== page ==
Electric MINI packs power, cuteness into a, well, mini package …
Have you ever driven an electric Go-Kart, maybe at an amusement park, in the Dells, or even an indoor karting track?
That’s what it’s like to drive the new electric MINI Cooper SE. Power is instantaneous and the car is a bullet off the line. It’s light and lively and a nimble handler that anyone would enjoy tossing around a small racetrack. In fact, it’s a rush to slam it around corners anywhere.
On the fun factor scale the electric MINI, signified with the E in the SE nomenclature, is a solid 10.
When was the last time you heard of a car costing less than it did three years ago?
I’m betting never, unless it was a 3-year-old used car.
Well, Volkswagen is making a big push again in the U.S. You’ve likely seen its ads for the new Atlas Cross Sport crossover. Yet VW hasn’t abandoned sedans like most U.S. car makers. And its restyled 2020 Passat is not only a crisply styled sedan, it’s less expensive than when I drove a comparable SEL three years ago. Continue reading 2020 Volkswagen Passat SEL→
If I were to vote on my car of the year today, it would be the Mazda CX-30, a new larger subcompact crossover, up a step from Mazda’s current CX-3.
This new crossover in the fastest growing part of that market is easily the most stylish, most luxuriously finished and most fun to drive to date. It’s a thing of beauty and performance. Continue reading 2020 Mazda CX-30 Premium→
First a quick history lesson on Mitsubishi for new and younger buyers. The Japanese car maker, most famous for making the nimble Zero aircraft during World War II, used to have a small, but fairly full vehicle lineup.
But tough times and a shrinking, aging lineup hurt Mitsubishi in the early 2000s. Its biggest claim to fame and popularity was its sporty Eclipse, but then even that went away as Mitsubishi began to claw back into the market by offering small SUVs. Last year it sold 121,000 vehicles a 2.5% gain over 2018 and its third year of 100,000+ sales and seventh year of growth. Continue reading 2020 Mitsubishi Eclipse Cross SEL S-AWC→
Stylish Mazda3 AWD, a car for drivers who love to drive …
Some people still enjoy driving a car, its feel, its handling, its sharp engagement of power, yet their bank accounts don’t allow for a BMW.
What to do?
Mazda has an answer, its Mazda3 in either sedan or hatchback mode. Both are driving dandies. This week’s drive was aboard a dark metallic gray ($300 extra) Mazda3 Premium sedan, its top of the line trim. Making it even better, this one added all-wheel-drive, something only Subaru’s Impreza offers in this price range and market segment. This car was made for Wisconsin.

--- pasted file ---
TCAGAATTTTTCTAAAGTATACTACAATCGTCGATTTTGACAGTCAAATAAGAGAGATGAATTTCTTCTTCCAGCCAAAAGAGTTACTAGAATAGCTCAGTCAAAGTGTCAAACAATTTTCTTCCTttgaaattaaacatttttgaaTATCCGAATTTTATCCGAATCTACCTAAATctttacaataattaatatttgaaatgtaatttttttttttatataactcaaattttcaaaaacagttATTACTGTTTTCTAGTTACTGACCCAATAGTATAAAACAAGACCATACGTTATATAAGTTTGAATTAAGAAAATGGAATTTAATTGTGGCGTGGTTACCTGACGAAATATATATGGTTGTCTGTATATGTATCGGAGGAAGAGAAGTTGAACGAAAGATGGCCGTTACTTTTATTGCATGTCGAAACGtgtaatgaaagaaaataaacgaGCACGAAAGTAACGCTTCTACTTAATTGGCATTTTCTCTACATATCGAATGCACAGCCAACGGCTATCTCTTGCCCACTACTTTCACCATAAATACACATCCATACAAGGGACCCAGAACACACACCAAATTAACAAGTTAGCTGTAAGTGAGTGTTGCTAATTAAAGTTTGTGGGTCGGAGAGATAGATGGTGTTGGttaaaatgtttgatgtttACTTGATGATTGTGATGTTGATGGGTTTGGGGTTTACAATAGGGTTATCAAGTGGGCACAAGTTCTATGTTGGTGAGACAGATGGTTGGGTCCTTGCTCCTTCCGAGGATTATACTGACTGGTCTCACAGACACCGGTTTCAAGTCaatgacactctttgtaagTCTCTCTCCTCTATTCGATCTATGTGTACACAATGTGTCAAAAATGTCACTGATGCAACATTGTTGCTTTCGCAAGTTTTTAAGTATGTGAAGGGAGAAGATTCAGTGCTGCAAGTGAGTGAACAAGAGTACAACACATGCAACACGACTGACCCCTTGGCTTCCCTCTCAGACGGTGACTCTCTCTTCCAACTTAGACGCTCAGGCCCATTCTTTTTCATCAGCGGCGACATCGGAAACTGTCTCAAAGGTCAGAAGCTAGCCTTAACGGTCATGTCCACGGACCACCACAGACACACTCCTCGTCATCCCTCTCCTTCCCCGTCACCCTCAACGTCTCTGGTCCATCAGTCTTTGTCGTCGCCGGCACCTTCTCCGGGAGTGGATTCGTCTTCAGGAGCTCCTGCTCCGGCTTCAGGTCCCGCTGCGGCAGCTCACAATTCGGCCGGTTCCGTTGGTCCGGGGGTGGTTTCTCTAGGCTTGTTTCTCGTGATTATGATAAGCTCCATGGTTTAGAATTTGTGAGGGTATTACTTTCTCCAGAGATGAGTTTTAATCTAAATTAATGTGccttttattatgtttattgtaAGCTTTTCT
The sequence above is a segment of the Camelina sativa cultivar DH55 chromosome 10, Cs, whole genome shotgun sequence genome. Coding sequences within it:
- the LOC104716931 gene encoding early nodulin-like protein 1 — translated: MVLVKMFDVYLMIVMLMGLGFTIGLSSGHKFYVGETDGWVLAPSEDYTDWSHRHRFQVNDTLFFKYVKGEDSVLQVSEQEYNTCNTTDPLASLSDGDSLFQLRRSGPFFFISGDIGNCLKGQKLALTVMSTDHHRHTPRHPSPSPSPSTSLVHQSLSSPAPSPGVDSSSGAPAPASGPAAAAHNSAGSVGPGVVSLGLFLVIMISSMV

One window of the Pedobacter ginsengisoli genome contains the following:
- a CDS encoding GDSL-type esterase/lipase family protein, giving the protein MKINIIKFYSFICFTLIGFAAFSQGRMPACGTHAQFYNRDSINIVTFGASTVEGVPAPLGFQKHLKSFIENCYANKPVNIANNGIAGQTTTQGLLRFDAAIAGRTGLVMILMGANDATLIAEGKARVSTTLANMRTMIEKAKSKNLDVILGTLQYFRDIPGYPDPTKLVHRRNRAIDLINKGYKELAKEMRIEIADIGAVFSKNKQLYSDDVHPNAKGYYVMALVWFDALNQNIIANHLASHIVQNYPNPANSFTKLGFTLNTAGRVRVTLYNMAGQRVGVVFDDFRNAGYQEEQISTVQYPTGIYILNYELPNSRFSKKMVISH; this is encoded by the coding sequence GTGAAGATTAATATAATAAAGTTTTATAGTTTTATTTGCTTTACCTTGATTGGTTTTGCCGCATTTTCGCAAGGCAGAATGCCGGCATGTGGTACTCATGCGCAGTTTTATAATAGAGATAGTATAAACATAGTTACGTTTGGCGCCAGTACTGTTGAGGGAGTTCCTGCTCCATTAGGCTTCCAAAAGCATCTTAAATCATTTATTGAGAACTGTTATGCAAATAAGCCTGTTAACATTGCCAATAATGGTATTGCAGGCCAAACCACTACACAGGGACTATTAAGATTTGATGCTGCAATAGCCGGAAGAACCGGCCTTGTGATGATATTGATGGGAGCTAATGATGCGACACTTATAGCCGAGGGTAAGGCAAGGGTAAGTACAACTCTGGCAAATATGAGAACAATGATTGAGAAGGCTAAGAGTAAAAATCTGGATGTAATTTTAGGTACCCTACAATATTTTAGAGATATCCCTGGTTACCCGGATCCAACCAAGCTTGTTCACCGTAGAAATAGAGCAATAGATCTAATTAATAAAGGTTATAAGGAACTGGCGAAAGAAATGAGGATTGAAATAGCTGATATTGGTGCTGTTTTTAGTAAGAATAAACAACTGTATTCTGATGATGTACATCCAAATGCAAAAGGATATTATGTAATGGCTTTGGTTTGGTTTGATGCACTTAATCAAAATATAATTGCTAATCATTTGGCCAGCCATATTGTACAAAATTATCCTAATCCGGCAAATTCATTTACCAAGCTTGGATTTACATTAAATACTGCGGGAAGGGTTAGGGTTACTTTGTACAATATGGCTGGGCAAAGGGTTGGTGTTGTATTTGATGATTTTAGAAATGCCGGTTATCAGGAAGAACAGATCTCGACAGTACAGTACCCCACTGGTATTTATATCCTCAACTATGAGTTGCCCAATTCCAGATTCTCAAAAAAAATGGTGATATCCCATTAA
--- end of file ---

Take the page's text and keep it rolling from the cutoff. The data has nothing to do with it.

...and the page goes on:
First, the Mazda3 is a sharp looking compact sedan with a handsomely styled nose and a fabulous looking, and quiet, interior that speaks of luxury, not economy. And, if you want sporty handling to pair up with sporty looks, this is one of the few primo choices that regular folks can afford.
Mazda starts by making its formerly optional 2.5-liter SkyActiv-G I4 engine standard across the Mazda3 lineup (sedan and hatch). It is both fuel efficient and peppy, generating 186 horsepower with a torque rating to match. Not only that, it drinks regular unleaded and expels minimal emissions. The engine is no rocket, but when you engage the electronic Sport drive mode via the console toggle, it leaps to action, zipping the Mazda3 to highway speeds with vigor.
In Normal mode the sedan hesitates a bit upon acceleration, but still has good power, just seems less energetic. Gas mileage doesn’t suffer. I managed 28.0 mile per gallon in about a 50/50 mix of city and highway while the EPA rates this at 25 mpg city and 33 mpg highway, again on regular gas.
Much of that you can attribute to Mazda using a fine 6-speed automatic transmission to engage the power. No CVT (Continuously Variable Transmission) here. Sometimes those can be a bit lackadaisical as they aim to save fuel instead of instilling excitement. Note though that the automatic is all that’s available in the sedan and just one Mazda3 model, the Premium trim hatchback, offers a manual.
So while the Mazda3 will scoot pretty well, it’s more sports car peppy than muscle car macho. What it does well is create a joyful, fun feel for the road due to its fine handling. The Mazda3 turns into sharp corners with authority and purpose. There’s good feedback to the wheel that is appropriately firm, but not heavy. That translates to an entertaining, athletic drive.
Ride continues to improve from generation to generation in the Mazda3 and this longer 107.3-inch wheelbase helps create a well-controlled ride. However, Mazda returned to a torsion bar rear suspension (think previous-gen Mustang), away from a multi-link. I’ve enjoyed driving many a car with torsion-bar suspension, but this feels just a bit choppy on our distressed Midwest roads. Ride is never uncomfortable, but you’ll definitely know when you square up on a pothole.
Remember too this model added all-wheel-drive, so traction is improved in wet, sloppy weather, a norm much of the year for Wisconsin drivers.
As much fun as the Mazda3 is to drive, you’ll feel like you’ve slipped into at least an entry-level luxury sports sedan inside the Premium edition.
This sparkly gray tester featured a cream and black leather interior. The dash, doors and seats are all coated in leather, the seats being perforated (yes, and heated). The appearance is stylish and eye-catching. Trim is thin chrome on the dash and doors with satin chrome trim on the black leather wheel’s hub. The console’s face is black gloss with more black leather trim along its sides.
There’s a fine Bose sound system here and its chrome speaker covers on the doors add a bit of a jeweled looked to the interior. Fit, finish and quality inside look much improved from earlier models and the cockpit is much quieter too.
I like Mazda’s dash layout as it’s clean and easy to understand, and the infotainment screen is a sizeable 8.8 inches, plus is nicely tucked into the dash top’s center. That’s a styling improvement from earlier models.
Sadly (and I know I’ve said this before), Mazda doesn’t use a touchscreen, instead sticking with a big knob on the console to control the infotainment system. This is similar to the likes of BMW and Audi, not a good thing. This system isn’t intuitive. Just changing the channel is tough, and forget about setting or deleting favorites. Radios need to be simple enough to tune with a button punch while driving.
That somewhat spoils this otherwise fine interior for me.